Pet Health and Food’s to Avoid Feeding Them

Pet Health

It is difficult for many a pet owner to resist feeding their dog or cat an occasional snack or treat that they generally do not get – especially with the pleading, brown eyes or gentle purring. Most owners do it and probably don’t consider a small bite of human food here and there to be much of a problem. In fact, it usually isn’t, but the catch is how much and how often. Pets require different nutrients, vitamins and minerals than humans, and in different amounts.

The following is a list of some common foods that can be dangerous in excess to pet health and quite often it is an active ingredient in the food that’s the real culprit.

  • Guacamole – Guacamole is made from avocados and they contain a substance called persin which is a fungicidal toxin that is harmless to humans, but when ingested by domesticated animals in large quantities is dangerous. In dogs and cats, it causes vomiting and diarrhea. Keep dogs away from avocado plants, as persin is present in the leaves, bark, seed and skin of the fruit.
  • Alcohol – Alcohol and food containing alcohol should not be given to dogs or cats as it effects both the brain and liver. It takes far less volume of alcohol in pets to cause vomiting, CNS depression, diarrhea, inebriation, respiratory distress, coma, and even death.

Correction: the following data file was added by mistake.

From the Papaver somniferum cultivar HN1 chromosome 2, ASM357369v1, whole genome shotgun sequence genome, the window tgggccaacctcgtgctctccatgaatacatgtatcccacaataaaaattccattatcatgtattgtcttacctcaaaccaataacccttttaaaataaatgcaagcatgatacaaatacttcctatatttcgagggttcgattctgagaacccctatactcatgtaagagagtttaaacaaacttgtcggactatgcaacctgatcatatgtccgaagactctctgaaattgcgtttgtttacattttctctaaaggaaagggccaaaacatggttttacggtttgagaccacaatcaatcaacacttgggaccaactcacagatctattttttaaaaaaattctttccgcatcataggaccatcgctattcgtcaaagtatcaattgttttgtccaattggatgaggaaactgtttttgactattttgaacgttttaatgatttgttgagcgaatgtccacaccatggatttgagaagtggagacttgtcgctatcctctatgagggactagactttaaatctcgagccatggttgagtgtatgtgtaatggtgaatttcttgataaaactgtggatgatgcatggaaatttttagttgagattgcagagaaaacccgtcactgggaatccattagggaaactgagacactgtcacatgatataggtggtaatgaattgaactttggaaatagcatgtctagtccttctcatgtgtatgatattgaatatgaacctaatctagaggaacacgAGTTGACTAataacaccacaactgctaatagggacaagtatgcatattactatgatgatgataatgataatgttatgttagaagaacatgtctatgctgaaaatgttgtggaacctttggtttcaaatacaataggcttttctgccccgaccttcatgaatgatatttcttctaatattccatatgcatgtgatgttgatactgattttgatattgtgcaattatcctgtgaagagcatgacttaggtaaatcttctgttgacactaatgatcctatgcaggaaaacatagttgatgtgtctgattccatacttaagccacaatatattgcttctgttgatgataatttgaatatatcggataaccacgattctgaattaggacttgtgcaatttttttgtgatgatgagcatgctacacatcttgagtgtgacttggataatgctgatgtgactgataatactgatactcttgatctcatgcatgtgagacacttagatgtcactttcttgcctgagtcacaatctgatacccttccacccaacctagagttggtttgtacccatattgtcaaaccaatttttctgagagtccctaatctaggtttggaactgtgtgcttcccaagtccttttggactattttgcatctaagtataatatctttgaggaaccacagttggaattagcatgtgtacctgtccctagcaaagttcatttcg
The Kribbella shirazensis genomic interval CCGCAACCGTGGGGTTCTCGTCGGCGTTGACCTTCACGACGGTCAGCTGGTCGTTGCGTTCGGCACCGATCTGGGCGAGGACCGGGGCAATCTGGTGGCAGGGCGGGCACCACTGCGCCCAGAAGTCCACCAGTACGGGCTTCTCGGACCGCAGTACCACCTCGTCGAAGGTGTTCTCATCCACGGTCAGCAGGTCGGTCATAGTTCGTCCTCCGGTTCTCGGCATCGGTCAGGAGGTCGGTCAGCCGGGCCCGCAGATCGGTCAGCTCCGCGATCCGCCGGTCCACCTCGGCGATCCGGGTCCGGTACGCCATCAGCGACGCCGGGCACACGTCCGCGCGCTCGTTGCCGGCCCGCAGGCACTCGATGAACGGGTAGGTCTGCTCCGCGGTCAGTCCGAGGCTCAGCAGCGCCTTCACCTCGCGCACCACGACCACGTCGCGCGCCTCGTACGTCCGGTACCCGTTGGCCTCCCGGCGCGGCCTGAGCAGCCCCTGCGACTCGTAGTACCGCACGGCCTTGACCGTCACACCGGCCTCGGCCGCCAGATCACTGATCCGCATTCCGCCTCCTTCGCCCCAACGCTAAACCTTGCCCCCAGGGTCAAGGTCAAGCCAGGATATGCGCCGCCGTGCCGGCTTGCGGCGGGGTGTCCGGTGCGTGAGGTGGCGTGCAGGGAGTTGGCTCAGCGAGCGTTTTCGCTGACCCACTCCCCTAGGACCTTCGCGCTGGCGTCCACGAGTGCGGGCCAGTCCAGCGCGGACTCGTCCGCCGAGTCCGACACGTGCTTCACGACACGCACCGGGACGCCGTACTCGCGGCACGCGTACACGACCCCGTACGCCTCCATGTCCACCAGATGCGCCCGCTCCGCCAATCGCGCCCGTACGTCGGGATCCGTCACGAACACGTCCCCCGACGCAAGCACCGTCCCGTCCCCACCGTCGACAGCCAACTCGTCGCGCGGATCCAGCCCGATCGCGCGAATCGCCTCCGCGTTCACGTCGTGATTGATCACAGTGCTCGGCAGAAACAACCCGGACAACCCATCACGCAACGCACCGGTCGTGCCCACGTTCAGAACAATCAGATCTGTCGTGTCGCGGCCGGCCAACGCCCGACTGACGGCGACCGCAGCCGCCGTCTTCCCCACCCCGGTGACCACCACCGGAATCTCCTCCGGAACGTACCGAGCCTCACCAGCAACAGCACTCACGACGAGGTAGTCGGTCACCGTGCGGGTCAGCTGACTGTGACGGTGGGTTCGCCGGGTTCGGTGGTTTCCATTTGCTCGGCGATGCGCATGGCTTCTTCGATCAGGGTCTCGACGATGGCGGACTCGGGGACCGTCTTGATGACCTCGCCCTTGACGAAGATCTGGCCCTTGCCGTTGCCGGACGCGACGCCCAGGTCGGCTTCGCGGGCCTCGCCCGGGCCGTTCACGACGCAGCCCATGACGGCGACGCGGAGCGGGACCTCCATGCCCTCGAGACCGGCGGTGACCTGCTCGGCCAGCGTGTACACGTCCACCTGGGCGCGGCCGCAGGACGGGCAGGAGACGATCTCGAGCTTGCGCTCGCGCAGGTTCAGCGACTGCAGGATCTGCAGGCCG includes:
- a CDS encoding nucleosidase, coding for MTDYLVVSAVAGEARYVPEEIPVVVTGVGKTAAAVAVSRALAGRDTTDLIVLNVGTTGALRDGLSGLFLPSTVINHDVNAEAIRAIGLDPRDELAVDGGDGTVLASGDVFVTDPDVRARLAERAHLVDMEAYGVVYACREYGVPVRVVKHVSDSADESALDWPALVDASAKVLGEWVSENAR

• Garlic and Onions – Garlic and onions, whether raw, cooked, dehydrated, or powdered can destroy a cat or dog’s red blood cells, resulting in anemia. Consuming a large quantity or eating small amounts regularly can result in poisoning.
  • Caffeine – Large amounts of caffeine can be fatal. Caffeinated products such as coffee, tea, and soda drinks should be avoided. Symptoms of caffeine overdose include irritability, restlessness, rapid respiration, tremors, and bleeding and there is no antidote.
  • Liver – As with most foods, a small amount of liver now and then is OK. However, cats that ingest large amounts or regularly consume liver, develop Vitamin A toxicity. Vitamin A toxicity results in deformed bones, growths on the spine and elbows, and osteoporosis.

Dogs and cats explore their environment with their mouths. Despite an owners best efforts accidents still happen and pets can eat something dangerous. It is best to contact your veterinarian or the closest emergency clinic. Help is available via phone by calling the ASPCA’s Animal Poison Control Center as well.

You are here:
nextdoor Lucky Dawg 2019